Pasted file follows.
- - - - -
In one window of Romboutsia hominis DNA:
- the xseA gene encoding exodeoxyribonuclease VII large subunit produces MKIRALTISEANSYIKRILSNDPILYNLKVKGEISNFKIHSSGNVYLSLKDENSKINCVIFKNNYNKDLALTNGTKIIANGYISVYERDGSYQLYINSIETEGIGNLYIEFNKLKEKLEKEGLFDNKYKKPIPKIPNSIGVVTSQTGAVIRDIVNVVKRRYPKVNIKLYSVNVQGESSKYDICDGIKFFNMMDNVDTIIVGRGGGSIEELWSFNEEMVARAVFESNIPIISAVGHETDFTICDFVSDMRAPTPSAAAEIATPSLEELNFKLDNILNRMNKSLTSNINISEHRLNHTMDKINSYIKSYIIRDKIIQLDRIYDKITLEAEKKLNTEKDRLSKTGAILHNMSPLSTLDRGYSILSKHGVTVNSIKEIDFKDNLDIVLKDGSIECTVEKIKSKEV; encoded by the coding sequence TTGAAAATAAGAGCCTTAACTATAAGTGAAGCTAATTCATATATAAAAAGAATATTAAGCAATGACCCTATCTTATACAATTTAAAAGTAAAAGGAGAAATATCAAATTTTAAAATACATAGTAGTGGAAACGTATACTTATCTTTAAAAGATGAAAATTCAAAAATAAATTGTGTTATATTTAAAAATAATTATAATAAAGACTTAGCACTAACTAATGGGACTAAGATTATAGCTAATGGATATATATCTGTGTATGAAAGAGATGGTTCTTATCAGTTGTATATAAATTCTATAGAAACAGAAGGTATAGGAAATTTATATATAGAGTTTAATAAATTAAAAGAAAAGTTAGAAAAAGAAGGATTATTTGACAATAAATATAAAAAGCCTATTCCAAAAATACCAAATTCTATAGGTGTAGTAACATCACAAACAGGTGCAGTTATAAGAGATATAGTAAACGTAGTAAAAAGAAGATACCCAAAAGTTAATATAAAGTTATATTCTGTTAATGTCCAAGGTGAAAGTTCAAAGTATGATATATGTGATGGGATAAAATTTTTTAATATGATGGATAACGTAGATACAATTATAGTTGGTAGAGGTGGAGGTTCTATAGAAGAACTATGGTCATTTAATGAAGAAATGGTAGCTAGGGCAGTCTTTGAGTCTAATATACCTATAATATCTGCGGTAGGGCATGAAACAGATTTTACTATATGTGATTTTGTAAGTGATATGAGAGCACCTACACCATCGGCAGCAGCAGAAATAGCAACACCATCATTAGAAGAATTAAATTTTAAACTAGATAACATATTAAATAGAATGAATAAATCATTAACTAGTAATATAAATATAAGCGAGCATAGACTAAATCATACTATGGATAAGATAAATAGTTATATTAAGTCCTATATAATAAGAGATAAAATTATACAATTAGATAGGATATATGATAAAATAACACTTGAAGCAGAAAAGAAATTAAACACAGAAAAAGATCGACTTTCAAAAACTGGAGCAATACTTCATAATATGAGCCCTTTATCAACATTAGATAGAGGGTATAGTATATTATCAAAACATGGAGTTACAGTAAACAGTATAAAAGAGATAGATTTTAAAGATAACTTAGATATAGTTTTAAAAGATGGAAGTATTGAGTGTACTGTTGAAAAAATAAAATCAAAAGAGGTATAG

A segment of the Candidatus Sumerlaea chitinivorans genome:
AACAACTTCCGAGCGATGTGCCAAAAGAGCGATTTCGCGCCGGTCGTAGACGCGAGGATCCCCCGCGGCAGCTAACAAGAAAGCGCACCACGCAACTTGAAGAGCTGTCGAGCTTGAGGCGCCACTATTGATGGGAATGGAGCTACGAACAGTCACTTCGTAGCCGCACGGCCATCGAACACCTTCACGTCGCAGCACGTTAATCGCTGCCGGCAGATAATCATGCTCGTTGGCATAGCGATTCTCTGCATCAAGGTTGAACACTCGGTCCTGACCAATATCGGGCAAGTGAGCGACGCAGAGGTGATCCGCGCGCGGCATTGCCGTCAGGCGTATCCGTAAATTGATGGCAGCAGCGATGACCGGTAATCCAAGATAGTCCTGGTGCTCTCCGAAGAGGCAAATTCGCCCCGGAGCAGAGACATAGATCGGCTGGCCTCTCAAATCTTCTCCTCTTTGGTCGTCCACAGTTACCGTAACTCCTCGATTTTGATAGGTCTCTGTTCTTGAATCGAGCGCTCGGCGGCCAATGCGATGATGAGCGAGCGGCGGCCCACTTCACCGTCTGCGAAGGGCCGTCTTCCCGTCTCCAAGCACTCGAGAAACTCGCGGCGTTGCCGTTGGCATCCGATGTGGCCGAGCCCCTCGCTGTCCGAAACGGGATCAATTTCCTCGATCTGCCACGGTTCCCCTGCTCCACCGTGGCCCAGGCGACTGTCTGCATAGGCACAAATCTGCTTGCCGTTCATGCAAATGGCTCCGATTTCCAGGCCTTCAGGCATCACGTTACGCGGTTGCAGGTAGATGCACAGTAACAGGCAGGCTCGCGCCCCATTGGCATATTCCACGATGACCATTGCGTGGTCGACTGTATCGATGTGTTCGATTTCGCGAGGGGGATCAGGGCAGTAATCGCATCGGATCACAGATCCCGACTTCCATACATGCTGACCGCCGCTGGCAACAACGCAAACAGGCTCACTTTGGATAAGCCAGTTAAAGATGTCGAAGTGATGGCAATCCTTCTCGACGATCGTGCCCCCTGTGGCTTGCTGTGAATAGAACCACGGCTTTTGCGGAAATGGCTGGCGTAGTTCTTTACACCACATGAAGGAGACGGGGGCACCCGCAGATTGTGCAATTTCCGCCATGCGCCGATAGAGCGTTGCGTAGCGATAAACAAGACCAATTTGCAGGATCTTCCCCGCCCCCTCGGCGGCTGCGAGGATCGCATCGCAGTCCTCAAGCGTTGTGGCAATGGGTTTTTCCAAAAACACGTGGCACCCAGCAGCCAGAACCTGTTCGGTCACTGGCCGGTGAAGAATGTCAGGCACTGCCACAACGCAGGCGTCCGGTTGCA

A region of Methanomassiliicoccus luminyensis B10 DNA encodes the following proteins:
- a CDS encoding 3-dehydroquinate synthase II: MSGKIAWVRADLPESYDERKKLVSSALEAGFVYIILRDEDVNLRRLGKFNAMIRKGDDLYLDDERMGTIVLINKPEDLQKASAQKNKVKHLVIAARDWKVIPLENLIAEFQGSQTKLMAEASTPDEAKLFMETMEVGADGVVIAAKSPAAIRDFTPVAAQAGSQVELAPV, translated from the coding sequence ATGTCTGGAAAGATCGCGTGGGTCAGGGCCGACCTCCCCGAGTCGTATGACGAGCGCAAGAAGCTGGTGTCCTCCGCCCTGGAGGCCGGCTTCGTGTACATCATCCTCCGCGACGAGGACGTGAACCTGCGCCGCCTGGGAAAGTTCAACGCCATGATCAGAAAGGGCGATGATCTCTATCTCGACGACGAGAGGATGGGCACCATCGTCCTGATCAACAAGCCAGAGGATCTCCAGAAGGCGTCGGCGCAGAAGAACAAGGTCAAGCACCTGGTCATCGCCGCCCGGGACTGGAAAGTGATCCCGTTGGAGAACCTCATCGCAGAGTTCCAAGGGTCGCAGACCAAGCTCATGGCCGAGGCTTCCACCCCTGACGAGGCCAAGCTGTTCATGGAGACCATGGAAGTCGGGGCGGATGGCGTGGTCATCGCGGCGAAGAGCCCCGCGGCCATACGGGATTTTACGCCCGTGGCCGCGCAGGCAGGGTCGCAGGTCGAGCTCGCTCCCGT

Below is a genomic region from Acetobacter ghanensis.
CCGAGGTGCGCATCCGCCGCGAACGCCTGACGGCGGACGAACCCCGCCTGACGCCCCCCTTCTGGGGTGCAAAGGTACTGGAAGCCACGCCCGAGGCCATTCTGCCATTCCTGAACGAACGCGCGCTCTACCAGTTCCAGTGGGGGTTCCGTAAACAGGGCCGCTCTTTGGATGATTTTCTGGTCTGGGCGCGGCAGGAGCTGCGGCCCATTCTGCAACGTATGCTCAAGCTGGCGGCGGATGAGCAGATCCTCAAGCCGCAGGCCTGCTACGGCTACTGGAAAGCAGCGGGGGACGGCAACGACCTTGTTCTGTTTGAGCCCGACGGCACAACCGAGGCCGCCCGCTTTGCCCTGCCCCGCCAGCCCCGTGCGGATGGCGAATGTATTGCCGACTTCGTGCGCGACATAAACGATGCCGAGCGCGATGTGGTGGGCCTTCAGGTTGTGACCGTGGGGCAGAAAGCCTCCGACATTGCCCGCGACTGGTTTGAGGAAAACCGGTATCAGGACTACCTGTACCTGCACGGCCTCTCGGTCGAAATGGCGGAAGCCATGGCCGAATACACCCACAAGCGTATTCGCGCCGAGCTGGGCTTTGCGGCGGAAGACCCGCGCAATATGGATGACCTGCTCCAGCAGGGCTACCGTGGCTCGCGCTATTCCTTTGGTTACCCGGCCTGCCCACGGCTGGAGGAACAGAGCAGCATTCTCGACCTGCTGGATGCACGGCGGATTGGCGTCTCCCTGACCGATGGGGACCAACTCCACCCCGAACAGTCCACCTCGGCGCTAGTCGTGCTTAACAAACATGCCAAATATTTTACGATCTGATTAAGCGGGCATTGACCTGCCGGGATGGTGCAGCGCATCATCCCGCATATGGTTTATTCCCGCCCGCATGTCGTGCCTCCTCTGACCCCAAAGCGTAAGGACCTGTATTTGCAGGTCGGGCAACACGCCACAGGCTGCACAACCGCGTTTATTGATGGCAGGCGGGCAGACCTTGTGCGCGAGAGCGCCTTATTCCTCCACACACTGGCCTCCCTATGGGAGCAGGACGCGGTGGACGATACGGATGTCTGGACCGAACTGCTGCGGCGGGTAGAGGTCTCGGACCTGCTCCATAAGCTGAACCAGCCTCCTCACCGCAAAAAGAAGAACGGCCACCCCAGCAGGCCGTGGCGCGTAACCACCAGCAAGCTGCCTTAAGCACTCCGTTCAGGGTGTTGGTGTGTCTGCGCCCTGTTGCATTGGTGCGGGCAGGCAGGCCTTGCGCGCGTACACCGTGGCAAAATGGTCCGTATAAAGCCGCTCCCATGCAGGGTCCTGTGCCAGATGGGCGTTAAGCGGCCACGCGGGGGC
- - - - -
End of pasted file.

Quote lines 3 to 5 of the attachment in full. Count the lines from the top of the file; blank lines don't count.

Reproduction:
A segment of the Candidatus Sumerlaea chitinivorans genome:
AACAACTTCCGAGCGATGTGCCAAAAGAGCGATTTCGCGCCGGTCGTAGACGCGAGGATCCCCCGCGGCAGCTAACAAGAAAGCGCACCACGCAACTTGAAGAGCTGTCGAGCTTGAGGCGCCACTATTGATGGGAATGGAGCTACGAACAGTCACTTCGTAGCCGCACGGCCATCGAACACCTTCACGTCGCAGCACGTTAATCGCTGCCGGCAGATAATCATGCTCGTTGGCATAGCGATTCTCTGCATCAAGGTTGAACACTCGGTCCTGACCAATATCGGGCAAGTGAGCGACGCAGAGGTGATCCGCGCGCGGCATTGCCGTCAGGCGTATCCGTAAATTGATGGCAGCAGCGATGACCGGTAATCCAAGATAGTCCTGGTGCTCTCCGAAGAGGCAAATTCGCCCCGGAGCAGAGACATAGATCGGCTGGCCTCTCAAATCTTCTCCTCTTTGGTCGTCCACAGTTACCGTAACTCCTCGATTTTGATAGGTCTCTGTTCTTGAATCGAGCGCTCGGCGGCCAATGCGATGATGAGCGAGCGGCGGCCCACTTCACCGTCTGCGAAGGGCCGTCTTCCCGTCTCCAAGCACTCGAGAAACTCGCGGCGTTGCCGTTGGCATCCGATGTGGCCGAGCCCCTCGCTGTCCGAAACGGGATCAATTTCCTCGATCTGCCACGGTTCCCCTGCTCCACCGTGGCCCAGGCGACTGTCTGCATAGGCACAAATCTGCTTGCCGTTCATGCAAATGGCTCCGATTTCCAGGCCTTCAGGCATCACGTTACGCGGTTGCAGGTAGATGCACAGTAACAGGCAGGCTCGCGCCCCATTGGCATATTCCACGATGACCATTGCGTGGTCGACTGTATCGATGTGTTCGATTTCGCGAGGGGGATCAGGGCAGTAATCGCATCGGATCACAGATCCCGACTTCCATACATGCTGACCGCCGCTGGCAACAACGCAAACAGGCTCACTTTGGATAAGCCAGTTAAAGATGTCGAAGTGATGGCAATCCTTCTCGACGATCGTGCCCCCTGTGGCTTGCTGTGAATAGAACCACGGCTTTTGCGGAAATGGCTGGCGTAGTTCTTTACACCACATGAAGGAGACGGGGGCACCCGCAGATTGTGCAATTTCCGCCATGCGCCGATAGAGCGTTGCGTAGCGATAAACAAGACCAATTTGCAGGATCTTCCCCGCCCCCTCGGCGGCTGCGAGGATCGCATCGCAGTCCTCAAGCGTTGTGGCAATGGGTTTTTCCAAAAACACGTGGCACCCAGCAGCCAGAACCTGTTCGGTCACTGGCCGGTGAAGAATGTCAGGCACTGCCACAACGCAGGCGTCCGGTTGCA

A region of Methanomassiliicoccus luminyensis B10 DNA encodes the following proteins: